A company's brand, or identity in the marketplace, is often its most valuable asset. The brand is the touchstone the company builds itself around — a symbol of quality, a mark with a reputation for excellent service, and an important means of building goodwill and long-term loyalty. Founders spend countless hours brainstorming names or logos, and once a brand is settled on they often pour even more hours (and dollars) into securing all the necessities of a modern company: a business entity, a domain name, social media accounts, business cards, marketing materials, and perhaps the occasional fun item (branded socks, anyone?).
With all of this time, effort and money invested, founders often forget an important step: brand clearance. Brand clearance is nothing more than a focused, thorough, and directed search to confirm that a particular brand name or logo is worth the investment. Without it, many companies have found themselves a year into formation and having to change their brand — losing market recognition and momentum in the process.
Basic steps in brand clearance include the following:
- Is the entity name available in the state you intend to form the company? Often a check on the Secretary of State website is sufficient, but beware that each state has its own rules on how unique a name must be, which words must or mustn't be in the name, and which entities are required for particular services.
- Is the trademark available for registration? Federal trademark registration provides a number of significant benefits, including the ability to prevent others across the United States from using the mark for similar goods or services. A proper brand clearance looks at the federal trademark database as well as the individual databases of all states and territories. For some brands, an international search is also critical - think of video game developers in the United States who often seek game distribution in Southeast Asia. Understanding trademark availability can help a company secure a valuable asset in their growth, and can also provide a shield from early accusations of copying or infringement.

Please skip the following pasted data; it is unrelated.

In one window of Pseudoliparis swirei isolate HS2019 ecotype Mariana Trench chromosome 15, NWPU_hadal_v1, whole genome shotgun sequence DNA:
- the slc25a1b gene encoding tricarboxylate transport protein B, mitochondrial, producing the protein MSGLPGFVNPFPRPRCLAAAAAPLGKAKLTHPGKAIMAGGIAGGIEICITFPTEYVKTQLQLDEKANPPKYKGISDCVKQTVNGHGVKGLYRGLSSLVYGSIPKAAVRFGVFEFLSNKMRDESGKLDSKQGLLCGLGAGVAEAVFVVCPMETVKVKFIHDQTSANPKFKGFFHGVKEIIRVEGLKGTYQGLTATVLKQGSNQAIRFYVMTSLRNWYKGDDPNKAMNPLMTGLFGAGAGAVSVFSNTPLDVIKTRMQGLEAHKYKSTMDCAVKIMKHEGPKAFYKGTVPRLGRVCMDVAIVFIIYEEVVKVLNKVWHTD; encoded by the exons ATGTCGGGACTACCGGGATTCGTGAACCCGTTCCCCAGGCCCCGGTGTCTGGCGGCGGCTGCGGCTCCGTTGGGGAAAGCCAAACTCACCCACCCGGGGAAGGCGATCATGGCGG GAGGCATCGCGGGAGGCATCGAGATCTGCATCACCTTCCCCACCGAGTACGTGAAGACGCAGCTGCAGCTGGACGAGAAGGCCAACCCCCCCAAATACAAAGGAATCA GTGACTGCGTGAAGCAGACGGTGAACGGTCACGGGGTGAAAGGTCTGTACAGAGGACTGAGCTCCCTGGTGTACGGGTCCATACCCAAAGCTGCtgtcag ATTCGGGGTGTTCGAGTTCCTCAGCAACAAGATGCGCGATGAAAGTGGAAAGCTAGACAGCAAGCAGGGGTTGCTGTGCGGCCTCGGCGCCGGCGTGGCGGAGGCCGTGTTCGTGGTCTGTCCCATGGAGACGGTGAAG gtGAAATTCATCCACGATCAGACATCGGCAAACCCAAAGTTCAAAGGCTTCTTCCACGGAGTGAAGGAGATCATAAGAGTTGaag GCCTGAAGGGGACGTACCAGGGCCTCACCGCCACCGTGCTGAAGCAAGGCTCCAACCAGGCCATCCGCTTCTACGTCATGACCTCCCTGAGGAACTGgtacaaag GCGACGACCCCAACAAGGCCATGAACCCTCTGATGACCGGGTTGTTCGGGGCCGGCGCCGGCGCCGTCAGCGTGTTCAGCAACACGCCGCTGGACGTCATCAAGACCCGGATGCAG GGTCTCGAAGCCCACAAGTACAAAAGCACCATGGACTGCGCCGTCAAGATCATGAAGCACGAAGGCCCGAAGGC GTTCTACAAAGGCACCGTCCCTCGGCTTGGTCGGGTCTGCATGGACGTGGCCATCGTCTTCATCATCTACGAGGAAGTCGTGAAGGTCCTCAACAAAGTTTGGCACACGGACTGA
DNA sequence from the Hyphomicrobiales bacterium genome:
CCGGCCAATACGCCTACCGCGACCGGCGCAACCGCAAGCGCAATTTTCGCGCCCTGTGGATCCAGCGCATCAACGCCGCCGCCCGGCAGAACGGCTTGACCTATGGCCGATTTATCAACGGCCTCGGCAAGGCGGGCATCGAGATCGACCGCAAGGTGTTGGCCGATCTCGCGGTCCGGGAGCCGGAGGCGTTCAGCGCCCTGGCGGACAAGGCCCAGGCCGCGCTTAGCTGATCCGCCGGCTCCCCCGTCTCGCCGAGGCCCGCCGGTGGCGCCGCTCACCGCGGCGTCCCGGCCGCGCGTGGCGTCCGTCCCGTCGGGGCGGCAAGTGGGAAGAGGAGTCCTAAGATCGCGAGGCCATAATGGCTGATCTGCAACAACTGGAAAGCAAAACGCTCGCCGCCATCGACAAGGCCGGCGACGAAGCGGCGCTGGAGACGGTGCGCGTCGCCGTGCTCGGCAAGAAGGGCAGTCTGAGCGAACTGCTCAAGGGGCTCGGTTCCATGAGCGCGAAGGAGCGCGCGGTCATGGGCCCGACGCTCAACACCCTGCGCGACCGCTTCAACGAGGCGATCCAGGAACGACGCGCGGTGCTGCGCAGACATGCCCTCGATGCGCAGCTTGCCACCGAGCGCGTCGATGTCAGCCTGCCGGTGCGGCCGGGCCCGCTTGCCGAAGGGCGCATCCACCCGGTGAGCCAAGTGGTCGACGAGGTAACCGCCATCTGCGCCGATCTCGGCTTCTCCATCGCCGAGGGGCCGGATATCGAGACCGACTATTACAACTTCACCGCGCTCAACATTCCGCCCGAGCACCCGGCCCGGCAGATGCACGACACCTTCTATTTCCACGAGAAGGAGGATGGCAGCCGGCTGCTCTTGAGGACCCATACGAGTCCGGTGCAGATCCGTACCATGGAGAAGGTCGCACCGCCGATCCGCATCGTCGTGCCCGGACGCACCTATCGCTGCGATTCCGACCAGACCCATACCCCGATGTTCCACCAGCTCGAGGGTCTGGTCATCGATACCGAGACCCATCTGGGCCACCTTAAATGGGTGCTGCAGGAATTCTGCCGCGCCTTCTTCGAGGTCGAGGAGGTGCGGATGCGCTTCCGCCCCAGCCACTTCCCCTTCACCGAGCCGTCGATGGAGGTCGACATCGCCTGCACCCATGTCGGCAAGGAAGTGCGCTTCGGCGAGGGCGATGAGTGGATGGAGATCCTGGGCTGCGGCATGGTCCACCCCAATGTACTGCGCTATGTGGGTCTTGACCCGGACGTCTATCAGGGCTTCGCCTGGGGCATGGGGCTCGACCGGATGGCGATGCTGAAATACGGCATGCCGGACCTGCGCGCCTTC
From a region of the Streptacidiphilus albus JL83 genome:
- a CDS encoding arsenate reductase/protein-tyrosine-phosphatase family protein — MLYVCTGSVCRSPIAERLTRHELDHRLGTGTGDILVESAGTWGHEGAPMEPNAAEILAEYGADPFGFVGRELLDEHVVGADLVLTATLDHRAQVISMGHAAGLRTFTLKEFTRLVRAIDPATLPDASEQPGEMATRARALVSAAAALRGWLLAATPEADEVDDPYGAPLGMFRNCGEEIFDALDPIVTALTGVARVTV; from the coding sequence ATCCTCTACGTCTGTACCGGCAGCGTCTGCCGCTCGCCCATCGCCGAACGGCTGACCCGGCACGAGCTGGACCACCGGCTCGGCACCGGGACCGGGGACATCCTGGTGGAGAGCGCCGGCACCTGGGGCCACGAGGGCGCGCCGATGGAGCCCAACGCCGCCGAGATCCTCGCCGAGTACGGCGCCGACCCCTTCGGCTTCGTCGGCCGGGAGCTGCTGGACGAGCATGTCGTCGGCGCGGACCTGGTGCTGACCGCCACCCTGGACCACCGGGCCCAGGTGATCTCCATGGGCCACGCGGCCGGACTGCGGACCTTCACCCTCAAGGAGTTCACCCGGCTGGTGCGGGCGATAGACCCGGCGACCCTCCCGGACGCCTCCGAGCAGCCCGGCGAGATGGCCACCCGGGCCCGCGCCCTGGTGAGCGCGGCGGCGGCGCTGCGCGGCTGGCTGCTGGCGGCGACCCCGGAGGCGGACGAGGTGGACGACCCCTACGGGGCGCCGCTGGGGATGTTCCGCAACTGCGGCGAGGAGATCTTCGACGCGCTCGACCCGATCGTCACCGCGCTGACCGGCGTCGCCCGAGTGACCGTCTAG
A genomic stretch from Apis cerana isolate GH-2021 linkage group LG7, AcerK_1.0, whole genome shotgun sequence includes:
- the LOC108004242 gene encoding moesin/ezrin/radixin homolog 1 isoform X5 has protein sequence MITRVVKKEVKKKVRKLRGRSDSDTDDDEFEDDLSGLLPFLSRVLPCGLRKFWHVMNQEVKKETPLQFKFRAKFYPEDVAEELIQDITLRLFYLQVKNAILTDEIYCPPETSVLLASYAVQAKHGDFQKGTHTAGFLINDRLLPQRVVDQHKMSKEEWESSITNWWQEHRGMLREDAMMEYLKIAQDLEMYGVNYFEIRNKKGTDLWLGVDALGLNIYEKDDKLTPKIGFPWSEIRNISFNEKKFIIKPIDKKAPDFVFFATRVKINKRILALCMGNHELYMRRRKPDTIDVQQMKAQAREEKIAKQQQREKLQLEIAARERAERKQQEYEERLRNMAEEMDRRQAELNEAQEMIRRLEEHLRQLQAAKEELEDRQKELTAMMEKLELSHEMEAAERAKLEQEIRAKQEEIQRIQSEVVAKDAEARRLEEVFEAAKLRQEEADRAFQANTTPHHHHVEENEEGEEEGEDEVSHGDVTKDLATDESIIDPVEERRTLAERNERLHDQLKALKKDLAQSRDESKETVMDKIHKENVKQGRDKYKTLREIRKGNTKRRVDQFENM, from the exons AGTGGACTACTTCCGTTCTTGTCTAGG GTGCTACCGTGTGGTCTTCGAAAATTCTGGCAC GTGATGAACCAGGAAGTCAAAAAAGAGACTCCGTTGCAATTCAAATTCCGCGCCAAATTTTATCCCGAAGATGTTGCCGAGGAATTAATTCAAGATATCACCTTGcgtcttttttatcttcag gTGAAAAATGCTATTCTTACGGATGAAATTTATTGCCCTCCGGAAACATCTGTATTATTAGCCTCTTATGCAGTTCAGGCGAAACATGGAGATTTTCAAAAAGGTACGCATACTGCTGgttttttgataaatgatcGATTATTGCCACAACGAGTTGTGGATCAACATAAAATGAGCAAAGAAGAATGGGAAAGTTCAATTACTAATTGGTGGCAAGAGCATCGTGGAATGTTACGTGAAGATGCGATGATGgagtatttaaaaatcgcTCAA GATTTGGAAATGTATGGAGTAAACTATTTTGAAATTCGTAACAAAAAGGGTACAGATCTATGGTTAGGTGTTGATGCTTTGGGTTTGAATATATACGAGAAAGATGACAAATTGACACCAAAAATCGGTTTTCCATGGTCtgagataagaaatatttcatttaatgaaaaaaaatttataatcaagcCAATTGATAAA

- Is the domain name available? Consider not just identical domains, but similar ones as well. Consider also alternative top-level domains (TLDs) such as .co, .tech, and .tv. Look also for slight misspellings - will these deprive you of valuable traffic to your future site?
- Are the social media accounts taken? Often a new brand is willing to make slight changes to its social media handle to get a descriptive word or phrase, but brand clearance is a means of thinking ahead. Who has a handle which is similar, and what will happen when potential or current customers accidentally arrive at that account?
- Does your visual brand, such as a logo, create a risk of trademark or copyright infringement? An early tool for this is an image reverse search, which allows you to provide your logo or image and find other images on the internet which are visually similar.
Proper brand clearance can involve many other steps, including an internal review to be certain that intellectual property such as a logo actually belongs to the company and not to individual owners, employees or third-parties. But that, my friends, is for another blog post.
To learn more about brand clearance, please visit the Trademark or Transactional pages at Creedon PLLC.